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Roche diagnostics business surges as COVID-19 infections rise

John Miller
·2-min read
FILE PHOTO: Logo of Swiss drugmaker Roche is seen at its headquarters in Basel

Roche diagnostics business surges as COVID-19 infections rise

FILE PHOTO: Logo of Swiss drugmaker Roche is seen at its headquarters in Basel

By John Miller

ZURICH (Reuters) - Surging demand globally for COVID-19 tests boosted third quarter revenues at Swiss drug company Roche's <ROG.S> diagnostics business, helping to offset declining drug sales and keeping the group on track to meet 2020 targets.

Roche diagnostics head Thomas Schinecker said rising coronavirus infections in many countries were driving a shift in demand towards cheaper antigen tests since so-called PCR tests, the pandemic mainstay, remain in short supply.

Though the less-accurate $5-6 antigen tests -- made by Roche, as well as rivals including Abbott Laboratories <ABT.N>, Becton Dickinson <BDX.N> and Siemens Healthineers <SHLG.DE> -- identify fewer infected people than PCR tests, Schinecker said they were good enough for use in many situations.

"Since the world is still in shortages (of) PCR tests, we strongly believe the antigen tests are a significant contribution ... because you're going to identify most of the people that are actually spreading the infections," Schinecker said.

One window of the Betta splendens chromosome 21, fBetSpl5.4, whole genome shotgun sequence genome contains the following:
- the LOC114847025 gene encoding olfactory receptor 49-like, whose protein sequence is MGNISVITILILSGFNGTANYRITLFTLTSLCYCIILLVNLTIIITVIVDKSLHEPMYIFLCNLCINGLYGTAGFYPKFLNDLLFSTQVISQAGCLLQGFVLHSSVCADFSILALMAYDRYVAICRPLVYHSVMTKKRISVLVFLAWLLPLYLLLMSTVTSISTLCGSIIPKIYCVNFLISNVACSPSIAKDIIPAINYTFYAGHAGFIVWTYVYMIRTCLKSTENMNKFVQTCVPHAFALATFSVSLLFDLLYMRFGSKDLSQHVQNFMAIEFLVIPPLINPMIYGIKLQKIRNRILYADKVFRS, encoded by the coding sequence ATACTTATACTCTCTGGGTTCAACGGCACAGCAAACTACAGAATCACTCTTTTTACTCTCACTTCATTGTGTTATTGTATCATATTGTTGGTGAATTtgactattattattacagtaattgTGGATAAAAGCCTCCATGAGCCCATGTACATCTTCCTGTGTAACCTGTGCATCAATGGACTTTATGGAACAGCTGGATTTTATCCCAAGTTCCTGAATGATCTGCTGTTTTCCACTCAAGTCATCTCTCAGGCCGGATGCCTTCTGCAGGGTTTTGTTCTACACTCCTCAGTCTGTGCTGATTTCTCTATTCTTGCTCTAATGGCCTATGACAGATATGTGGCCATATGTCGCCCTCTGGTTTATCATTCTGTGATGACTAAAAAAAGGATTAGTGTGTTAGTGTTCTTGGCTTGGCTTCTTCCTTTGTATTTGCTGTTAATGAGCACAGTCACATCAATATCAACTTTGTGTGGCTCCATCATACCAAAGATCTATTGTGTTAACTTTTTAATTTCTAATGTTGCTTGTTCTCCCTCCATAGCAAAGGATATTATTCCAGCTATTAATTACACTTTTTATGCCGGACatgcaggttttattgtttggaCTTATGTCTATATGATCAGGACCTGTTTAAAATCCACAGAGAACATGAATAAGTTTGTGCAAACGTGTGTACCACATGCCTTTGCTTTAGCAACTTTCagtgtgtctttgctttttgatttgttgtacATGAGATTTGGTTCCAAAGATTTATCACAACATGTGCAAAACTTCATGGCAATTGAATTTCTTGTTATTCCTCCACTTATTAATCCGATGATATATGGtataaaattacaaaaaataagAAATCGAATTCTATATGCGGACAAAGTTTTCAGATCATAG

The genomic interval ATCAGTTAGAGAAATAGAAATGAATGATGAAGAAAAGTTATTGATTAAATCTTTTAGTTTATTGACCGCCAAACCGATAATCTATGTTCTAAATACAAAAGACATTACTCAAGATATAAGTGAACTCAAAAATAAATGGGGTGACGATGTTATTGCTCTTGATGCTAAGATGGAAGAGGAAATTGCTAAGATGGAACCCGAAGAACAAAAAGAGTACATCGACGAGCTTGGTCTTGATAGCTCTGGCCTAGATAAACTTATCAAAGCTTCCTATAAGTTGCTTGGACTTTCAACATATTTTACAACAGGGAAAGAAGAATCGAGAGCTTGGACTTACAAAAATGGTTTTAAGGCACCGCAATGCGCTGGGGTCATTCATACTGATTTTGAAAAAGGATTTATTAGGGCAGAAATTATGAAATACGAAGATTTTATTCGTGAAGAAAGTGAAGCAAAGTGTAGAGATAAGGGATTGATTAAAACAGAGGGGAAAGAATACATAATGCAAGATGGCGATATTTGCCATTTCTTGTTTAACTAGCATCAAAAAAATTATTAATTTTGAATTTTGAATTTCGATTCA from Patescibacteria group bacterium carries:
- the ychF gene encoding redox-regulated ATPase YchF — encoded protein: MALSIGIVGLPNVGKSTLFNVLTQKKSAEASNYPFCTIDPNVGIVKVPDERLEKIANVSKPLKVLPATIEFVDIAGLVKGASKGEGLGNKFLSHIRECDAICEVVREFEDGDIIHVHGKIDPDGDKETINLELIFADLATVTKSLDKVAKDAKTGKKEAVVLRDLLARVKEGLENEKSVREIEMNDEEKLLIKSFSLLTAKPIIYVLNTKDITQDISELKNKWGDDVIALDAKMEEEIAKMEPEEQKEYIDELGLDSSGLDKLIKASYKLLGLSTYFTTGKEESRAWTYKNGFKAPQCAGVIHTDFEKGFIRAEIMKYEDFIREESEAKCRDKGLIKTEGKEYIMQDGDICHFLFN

PCR tests detect genetic material in the virus while antigen tests detect proteins on the virus's surface, though both are meant to pick up active infections.

The United States, Germany and Britain are among countries ordering millions of these tests as they face a second COVID-19 wave.

Some experts have said PCR tests remain the gold standard and that less-accurate tests should be deployed when others are not available.

Third-quarter Roche diagnostics sales rose 18% to 3.6 billion Swiss francs ($4 billion).

Drugs revenue slipped 4% to 11.1 billion francs, with off-patent cancer medicines Avastin, Herceptin and Rituxan losing ground to rival products - known as biosimilars. Roche predicted competition from biosimilars would mean a 4.7 billion franc sales hit in 2020.

Roche shares fell 3.2% at 0915 GMT, as analysts said the drug sales figure missed expectations.

In China, continuing limits on people going to hospital for treatment during the pandemic have hit drug sales, Roche said, as its Asia sales fell 4% after they had risen some 50% last year.

Barclays analysts said this had scuttled Roche's plan to offset price cuts it made last year in the world's second-largest economy with higher volumes.

Roche confirmed its 2020 outlook for low- to mid-single-digit percentage sales growth, as Chief Executive Severin Schwan said a drugs-business recovery, driven by newer medicines including Ocrevus for multiple sclerosis and Hemlibra for haemophila, would augment an accelerating diagnostics boom.

"We expect this trend to continue," Schwan said.

(Reporting by John Miller; Editing by Michael Shields and Jane Merriman)